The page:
The small claims court can be a very useful resource for small businesses who've been left out of pocket or who have experienced bad service or damage. Taking legal action should always be an absolute resort for claiming back money - but if you feel that things have got to that stage, read this guide to find out more about:
People talk about the 'small claims court', but all this really means is a small claim that goes through the normal county court. The process is called the small claims track. You don't need a solicitor to make a small claim. Debts of up to £5,000 are dealt with as small claims through your local county court - you can find your local one at Her Majesty's Courts Service (HMCS) here. In Scotland, you use the sheriff court, and in Northern Ireland, the maximum amount for small claims varies. It's best to get legal advice for claims more than £5,000 - these must be issued in either your county court or the high court.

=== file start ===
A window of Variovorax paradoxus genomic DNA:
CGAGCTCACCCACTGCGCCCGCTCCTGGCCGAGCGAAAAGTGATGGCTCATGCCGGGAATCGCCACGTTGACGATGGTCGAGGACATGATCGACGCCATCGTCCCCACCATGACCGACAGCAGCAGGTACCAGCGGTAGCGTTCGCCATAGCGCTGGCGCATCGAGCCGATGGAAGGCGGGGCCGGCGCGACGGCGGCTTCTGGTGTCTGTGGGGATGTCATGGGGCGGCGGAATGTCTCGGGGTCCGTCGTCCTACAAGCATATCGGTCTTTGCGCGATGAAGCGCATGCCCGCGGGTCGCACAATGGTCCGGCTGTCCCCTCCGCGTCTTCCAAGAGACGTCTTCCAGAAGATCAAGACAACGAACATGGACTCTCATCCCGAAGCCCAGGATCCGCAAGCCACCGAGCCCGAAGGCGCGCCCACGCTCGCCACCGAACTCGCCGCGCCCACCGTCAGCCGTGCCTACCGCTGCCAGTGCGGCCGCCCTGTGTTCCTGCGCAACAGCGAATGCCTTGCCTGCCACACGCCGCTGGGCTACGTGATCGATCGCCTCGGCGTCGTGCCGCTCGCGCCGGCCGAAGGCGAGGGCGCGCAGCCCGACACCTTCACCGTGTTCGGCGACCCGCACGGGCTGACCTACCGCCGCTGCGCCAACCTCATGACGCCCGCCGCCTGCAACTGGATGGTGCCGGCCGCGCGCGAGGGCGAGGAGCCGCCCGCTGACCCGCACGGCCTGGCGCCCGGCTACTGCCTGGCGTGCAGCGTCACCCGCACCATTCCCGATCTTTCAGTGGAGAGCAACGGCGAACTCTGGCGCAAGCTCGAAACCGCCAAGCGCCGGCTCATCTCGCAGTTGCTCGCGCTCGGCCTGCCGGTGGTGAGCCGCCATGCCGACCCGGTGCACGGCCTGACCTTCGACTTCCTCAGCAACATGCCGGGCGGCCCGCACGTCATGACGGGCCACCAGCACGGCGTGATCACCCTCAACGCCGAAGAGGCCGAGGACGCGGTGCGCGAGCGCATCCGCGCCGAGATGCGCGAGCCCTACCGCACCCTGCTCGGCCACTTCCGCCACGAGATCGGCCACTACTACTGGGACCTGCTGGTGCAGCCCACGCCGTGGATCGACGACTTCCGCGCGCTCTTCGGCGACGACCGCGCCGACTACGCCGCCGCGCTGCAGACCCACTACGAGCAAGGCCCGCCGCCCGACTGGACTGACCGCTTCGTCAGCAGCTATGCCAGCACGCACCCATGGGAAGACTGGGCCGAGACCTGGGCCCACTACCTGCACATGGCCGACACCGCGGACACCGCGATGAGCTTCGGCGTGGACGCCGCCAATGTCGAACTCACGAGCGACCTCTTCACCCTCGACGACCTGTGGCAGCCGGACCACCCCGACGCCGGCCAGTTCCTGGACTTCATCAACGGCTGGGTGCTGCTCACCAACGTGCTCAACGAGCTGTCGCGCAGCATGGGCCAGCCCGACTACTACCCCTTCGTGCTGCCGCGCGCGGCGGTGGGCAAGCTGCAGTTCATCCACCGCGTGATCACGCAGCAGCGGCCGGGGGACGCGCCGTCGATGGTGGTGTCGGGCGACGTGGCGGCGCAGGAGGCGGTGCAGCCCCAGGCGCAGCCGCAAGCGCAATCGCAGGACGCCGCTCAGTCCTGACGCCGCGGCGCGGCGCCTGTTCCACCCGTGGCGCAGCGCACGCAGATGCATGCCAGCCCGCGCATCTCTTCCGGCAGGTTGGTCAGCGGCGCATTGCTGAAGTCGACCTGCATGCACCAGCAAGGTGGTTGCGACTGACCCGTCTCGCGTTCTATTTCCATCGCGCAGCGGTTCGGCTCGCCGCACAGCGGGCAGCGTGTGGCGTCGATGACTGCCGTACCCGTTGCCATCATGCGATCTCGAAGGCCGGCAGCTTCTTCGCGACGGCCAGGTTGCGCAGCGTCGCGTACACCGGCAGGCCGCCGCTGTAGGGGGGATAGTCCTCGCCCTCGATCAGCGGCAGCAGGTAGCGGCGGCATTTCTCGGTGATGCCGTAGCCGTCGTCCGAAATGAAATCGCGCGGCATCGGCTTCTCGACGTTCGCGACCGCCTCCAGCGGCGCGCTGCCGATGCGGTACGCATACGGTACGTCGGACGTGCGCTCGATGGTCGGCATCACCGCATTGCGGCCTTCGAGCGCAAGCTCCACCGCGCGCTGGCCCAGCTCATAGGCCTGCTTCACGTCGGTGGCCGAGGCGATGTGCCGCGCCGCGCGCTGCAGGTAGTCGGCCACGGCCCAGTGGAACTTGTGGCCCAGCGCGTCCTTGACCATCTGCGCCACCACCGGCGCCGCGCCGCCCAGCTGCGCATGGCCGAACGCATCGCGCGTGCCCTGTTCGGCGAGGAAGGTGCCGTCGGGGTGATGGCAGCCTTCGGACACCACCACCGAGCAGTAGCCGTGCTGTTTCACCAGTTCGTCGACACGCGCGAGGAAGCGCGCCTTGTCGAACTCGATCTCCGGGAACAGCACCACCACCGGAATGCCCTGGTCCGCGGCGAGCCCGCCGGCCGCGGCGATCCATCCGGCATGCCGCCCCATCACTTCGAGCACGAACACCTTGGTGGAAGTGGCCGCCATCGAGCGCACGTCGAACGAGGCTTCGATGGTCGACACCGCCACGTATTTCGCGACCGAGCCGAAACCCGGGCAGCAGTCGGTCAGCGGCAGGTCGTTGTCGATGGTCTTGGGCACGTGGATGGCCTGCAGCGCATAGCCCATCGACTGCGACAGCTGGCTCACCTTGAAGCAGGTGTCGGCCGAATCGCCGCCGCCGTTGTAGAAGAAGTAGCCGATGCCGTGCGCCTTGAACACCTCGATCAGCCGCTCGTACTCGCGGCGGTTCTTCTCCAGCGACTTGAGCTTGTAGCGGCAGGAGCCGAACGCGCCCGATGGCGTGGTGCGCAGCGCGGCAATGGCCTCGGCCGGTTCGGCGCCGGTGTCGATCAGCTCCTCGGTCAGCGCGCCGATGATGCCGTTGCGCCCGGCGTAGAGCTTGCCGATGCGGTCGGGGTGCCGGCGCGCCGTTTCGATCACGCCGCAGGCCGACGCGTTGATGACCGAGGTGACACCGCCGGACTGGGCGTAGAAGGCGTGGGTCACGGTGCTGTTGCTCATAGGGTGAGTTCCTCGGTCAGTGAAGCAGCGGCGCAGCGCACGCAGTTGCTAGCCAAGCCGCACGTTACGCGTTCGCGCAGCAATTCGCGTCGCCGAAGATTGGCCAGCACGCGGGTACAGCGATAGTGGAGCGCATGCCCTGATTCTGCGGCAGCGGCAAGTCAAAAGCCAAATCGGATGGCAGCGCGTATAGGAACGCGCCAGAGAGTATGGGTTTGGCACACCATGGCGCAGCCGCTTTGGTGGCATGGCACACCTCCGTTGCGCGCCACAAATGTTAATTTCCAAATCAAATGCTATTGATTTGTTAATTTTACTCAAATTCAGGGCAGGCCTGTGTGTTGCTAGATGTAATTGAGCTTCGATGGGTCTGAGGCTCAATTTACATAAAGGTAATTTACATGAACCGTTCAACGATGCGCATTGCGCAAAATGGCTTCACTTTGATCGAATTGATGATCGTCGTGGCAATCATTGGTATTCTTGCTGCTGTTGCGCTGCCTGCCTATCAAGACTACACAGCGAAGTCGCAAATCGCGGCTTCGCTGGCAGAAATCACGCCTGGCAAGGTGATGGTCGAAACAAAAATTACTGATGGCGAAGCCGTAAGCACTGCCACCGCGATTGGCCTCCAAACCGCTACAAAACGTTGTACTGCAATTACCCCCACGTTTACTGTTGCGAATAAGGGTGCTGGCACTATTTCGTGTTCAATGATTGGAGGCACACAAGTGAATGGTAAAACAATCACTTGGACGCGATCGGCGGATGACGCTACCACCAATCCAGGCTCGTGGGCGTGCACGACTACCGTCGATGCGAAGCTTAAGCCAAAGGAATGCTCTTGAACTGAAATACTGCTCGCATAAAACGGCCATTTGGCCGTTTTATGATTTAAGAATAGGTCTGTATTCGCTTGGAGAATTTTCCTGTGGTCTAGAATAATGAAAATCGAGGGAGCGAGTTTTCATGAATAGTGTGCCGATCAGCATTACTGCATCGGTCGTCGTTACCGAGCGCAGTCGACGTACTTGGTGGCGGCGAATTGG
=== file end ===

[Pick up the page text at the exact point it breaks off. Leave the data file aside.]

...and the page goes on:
The small claims court can help you recover debts owed to you that you can't get back any other way. You can also issue claims for damage to your property, bad workmanship, goods not supplied or faulty goods, personal injury or road traffic accidents.
Taking legal action should always be a last resort. Consider how cost-effective making a claim will be, as you need to pay a fee (the amount depends on the claim). It might be easier, cheaper and a lot less time-consuming to write off small sums. If the customer in question looks set to make lots of orders in the future, it's probably worth forgetting about this bit of debt so you can get more business from them in the future. And if it's only a small amount, don't get carried away with proving a point by making a claim - you don't want to get a bad reputation amongst customers.
Issue your claim by visiting your local county court, or online at www.moneyclaim.gov.uk. You need to fill out a form, also available online at the HMCS website, which you give a copy of to the defendant (the person or business you're making the claim against) and the court. The court gives you notes and guidance on how to make your claim, and the defendant gets sent a defence pack detailing the claim against them. They then either accept the claim and pay out or dispute it - your court can advise you what to do if this happens.
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